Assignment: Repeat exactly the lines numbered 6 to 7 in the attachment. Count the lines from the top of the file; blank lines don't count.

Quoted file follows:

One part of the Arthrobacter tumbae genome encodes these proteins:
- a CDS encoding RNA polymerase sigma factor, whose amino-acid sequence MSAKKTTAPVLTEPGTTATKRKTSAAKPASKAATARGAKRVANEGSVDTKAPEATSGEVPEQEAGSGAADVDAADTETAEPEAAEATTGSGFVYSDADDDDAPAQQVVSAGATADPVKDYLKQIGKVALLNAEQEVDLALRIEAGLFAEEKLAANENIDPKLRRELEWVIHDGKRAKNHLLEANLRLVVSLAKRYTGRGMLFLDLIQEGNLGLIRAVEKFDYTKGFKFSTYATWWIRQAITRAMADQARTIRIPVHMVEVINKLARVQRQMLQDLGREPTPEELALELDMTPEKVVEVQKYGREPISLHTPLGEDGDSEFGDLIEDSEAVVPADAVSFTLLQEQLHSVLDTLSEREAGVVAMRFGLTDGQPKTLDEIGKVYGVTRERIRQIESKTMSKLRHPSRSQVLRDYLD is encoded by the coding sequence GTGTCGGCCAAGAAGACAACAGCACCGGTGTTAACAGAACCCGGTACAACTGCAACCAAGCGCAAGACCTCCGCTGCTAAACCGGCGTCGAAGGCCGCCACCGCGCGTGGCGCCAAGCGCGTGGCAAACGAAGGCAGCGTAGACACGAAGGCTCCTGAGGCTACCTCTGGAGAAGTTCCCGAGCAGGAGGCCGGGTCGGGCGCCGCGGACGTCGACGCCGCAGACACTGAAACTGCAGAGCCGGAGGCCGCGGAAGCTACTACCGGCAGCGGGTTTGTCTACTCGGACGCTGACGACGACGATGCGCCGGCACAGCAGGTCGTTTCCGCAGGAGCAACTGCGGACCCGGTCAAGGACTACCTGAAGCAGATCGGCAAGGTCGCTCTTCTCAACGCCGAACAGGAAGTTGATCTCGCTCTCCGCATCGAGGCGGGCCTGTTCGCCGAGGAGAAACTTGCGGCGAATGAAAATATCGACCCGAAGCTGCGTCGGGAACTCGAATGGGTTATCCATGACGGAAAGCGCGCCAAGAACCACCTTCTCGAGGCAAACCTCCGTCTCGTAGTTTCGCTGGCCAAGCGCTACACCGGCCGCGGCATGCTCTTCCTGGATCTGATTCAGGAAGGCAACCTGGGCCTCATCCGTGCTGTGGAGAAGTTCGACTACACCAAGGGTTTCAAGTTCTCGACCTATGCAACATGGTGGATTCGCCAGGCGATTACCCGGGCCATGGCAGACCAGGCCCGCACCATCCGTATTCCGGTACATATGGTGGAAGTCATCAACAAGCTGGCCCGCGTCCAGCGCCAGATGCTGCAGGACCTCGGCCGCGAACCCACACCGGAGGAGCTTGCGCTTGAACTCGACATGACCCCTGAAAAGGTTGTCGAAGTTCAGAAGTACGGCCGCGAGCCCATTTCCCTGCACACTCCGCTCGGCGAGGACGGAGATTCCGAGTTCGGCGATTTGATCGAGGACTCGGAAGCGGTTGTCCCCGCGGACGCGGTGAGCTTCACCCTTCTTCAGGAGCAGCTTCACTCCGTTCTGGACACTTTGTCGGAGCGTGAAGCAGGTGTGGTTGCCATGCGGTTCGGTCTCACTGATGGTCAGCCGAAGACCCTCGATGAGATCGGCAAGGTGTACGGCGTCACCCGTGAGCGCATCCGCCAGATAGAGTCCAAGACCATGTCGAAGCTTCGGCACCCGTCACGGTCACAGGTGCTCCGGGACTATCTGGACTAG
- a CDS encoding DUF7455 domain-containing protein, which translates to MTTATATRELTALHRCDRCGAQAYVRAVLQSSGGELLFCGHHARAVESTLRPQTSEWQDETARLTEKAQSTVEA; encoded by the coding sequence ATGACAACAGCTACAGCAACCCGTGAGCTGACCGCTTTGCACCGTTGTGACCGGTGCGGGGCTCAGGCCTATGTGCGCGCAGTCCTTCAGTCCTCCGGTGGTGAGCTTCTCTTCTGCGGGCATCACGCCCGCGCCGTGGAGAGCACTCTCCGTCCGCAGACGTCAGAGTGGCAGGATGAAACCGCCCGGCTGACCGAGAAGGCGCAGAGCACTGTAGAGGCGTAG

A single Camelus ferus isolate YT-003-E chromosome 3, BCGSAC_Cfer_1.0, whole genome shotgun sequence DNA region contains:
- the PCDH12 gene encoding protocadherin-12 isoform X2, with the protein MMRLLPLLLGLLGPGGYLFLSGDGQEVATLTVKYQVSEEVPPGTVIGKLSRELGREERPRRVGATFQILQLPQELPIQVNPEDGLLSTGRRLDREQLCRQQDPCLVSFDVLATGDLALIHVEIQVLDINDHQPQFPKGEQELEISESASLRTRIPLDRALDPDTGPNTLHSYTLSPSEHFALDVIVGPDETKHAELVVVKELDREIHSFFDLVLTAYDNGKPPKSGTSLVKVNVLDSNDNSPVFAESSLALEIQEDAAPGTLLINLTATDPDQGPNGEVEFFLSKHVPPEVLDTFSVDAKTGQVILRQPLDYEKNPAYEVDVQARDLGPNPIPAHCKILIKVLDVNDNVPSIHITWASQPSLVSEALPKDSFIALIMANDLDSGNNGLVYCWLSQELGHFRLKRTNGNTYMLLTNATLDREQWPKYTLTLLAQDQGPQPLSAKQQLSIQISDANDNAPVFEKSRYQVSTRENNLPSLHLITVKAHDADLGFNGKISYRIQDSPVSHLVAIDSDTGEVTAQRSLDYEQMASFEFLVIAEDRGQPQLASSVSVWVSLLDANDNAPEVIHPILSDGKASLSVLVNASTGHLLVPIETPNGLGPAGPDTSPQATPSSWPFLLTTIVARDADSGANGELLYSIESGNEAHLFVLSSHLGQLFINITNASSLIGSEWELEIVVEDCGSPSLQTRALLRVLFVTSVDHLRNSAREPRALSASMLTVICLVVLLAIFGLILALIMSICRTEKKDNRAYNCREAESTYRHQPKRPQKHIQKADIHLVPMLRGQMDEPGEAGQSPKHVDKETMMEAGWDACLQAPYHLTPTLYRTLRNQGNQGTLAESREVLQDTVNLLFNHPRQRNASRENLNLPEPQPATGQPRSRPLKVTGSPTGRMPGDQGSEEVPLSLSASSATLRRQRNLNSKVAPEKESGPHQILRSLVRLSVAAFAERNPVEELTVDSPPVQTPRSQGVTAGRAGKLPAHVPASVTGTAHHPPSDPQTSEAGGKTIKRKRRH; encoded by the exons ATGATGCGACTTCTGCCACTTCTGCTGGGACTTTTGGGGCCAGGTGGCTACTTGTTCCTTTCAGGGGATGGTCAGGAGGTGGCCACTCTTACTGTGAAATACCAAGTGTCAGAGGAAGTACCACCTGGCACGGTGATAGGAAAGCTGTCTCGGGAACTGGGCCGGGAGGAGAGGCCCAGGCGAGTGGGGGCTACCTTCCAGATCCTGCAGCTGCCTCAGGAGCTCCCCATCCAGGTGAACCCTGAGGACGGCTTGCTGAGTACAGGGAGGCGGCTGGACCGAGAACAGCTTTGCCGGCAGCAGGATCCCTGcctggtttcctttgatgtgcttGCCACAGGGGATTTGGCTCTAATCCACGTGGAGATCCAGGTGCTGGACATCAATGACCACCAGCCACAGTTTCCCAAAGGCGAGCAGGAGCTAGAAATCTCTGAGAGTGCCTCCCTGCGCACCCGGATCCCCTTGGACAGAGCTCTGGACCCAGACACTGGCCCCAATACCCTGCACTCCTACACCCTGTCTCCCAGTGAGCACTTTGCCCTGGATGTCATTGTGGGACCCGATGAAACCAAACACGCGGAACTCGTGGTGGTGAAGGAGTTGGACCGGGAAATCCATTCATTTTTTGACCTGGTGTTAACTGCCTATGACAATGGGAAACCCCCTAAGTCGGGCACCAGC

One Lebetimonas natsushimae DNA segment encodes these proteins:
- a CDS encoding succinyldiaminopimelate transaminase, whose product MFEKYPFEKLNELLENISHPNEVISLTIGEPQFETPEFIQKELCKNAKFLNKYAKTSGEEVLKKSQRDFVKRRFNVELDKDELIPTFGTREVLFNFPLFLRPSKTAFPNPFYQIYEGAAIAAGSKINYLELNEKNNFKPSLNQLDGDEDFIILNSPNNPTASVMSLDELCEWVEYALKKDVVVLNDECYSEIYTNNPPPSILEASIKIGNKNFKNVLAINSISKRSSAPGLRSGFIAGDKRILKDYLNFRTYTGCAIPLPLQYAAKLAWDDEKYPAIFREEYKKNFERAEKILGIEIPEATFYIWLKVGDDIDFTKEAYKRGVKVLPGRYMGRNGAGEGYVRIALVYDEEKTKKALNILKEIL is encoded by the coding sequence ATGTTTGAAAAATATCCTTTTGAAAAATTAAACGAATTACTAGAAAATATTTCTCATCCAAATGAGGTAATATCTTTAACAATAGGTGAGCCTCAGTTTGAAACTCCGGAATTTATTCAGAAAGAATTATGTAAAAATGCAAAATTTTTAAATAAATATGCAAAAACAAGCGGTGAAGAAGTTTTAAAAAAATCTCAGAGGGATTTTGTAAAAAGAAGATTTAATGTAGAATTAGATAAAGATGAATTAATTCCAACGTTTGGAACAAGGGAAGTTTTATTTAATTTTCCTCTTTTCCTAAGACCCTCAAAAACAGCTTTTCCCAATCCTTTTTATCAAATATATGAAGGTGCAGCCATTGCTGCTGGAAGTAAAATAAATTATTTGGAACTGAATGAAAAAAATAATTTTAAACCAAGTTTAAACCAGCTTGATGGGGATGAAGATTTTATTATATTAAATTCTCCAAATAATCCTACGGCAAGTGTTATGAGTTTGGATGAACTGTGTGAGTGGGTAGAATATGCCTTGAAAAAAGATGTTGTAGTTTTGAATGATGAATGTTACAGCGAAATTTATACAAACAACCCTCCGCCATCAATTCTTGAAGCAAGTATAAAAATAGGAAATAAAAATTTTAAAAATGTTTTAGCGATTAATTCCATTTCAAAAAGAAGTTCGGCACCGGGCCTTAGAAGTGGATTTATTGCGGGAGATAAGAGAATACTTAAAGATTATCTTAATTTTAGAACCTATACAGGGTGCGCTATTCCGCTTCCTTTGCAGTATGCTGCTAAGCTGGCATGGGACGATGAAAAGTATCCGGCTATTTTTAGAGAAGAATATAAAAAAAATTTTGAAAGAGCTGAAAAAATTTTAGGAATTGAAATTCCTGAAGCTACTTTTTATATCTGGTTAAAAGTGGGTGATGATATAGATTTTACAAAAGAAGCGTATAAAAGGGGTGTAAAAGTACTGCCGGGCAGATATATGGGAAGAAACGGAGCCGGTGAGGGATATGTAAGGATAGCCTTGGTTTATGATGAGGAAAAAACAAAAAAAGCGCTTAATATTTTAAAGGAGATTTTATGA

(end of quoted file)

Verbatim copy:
One Lebetimonas natsushimae DNA segment encodes these proteins:
- a CDS encoding succinyldiaminopimelate transaminase, whose product MFEKYPFEKLNELLENISHPNEVISLTIGEPQFETPEFIQKELCKNAKFLNKYAKTSGEEVLKKSQRDFVKRRFNVELDKDELIPTFGTREVLFNFPLFLRPSKTAFPNPFYQIYEGAAIAAGSKINYLELNEKNNFKPSLNQLDGDEDFIILNSPNNPTASVMSLDELCEWVEYALKKDVVVLNDECYSEIYTNNPPPSILEASIKIGNKNFKNVLAINSISKRSSAPGLRSGFIAGDKRILKDYLNFRTYTGCAIPLPLQYAAKLAWDDEKYPAIFREEYKKNFERAEKILGIEIPEATFYIWLKVGDDIDFTKEAYKRGVKVLPGRYMGRNGAGEGYVRIALVYDEEKTKKALNILKEIL is encoded by the coding sequence ATGTTTGAAAAATATCCTTTTGAAAAATTAAACGAATTACTAGAAAATATTTCTCATCCAAATGAGGTAATATCTTTAACAATAGGTGAGCCTCAGTTTGAAACTCCGGAATTTATTCAGAAAGAATTATGTAAAAATGCAAAATTTTTAAATAAATATGCAAAAACAAGCGGTGAAGAAGTTTTAAAAAAATCTCAGAGGGATTTTGTAAAAAGAAGATTTAATGTAGAATTAGATAAAGATGAATTAATTCCAACGTTTGGAACAAGGGAAGTTTTATTTAATTTTCCTCTTTTCCTAAGACCCTCAAAAACAGCTTTTCCCAATCCTTTTTATCAAATATATGAAGGTGCAGCCATTGCTGCTGGAAGTAAAATAAATTATTTGGAACTGAATGAAAAAAATAATTTTAAACCAAGTTTAAACCAGCTTGATGGGGATGAAGATTTTATTATATTAAATTCTCCAAATAATCCTACGGCAAGTGTTATGAGTTTGGATGAACTGTGTGAGTGGGTAGAATATGCCTTGAAAAAAGATGTTGTAGTTTTGAATGATGAATGTTACAGCGAAATTTATACAAACAACCCTCCGCCATCAATTCTTGAAGCAAGTATAAAAATAGGAAATAAAAATTTTAAAAATGTTTTAGCGATTAATTCCATTTCAAAAAGAAGTTCGGCACCGGGCCTTAGAAGTGGATTTATTGCGGGAGATAAGAGAATACTTAAAGATTATCTTAATTTTAGAACCTATACAGGGTGCGCTATTCCGCTTCCTTTGCAGTATGCTGCTAAGCTGGCATGGGACGATGAAAAGTATCCGGCTATTTTTAGAGAAGAATATAAAAAAAATTTTGAAAGAGCTGAAAAAATTTTAGGAATTGAAATTCCTGAAGCTACTTTTTATATCTGGTTAAAAGTGGGTGATGATATAGATTTTACAAAAGAAGCGTATAAAAGGGGTGTAAAAGTACTGCCGGGCAGATATATGGGAAGAAACGGAGCCGGTGAGGGATATGTAAGGATAGCCTTGGTTTATGATGAGGAAAAAACAAAAAAAGCGCTTAATATTTTAAAGGAGATTTTATGA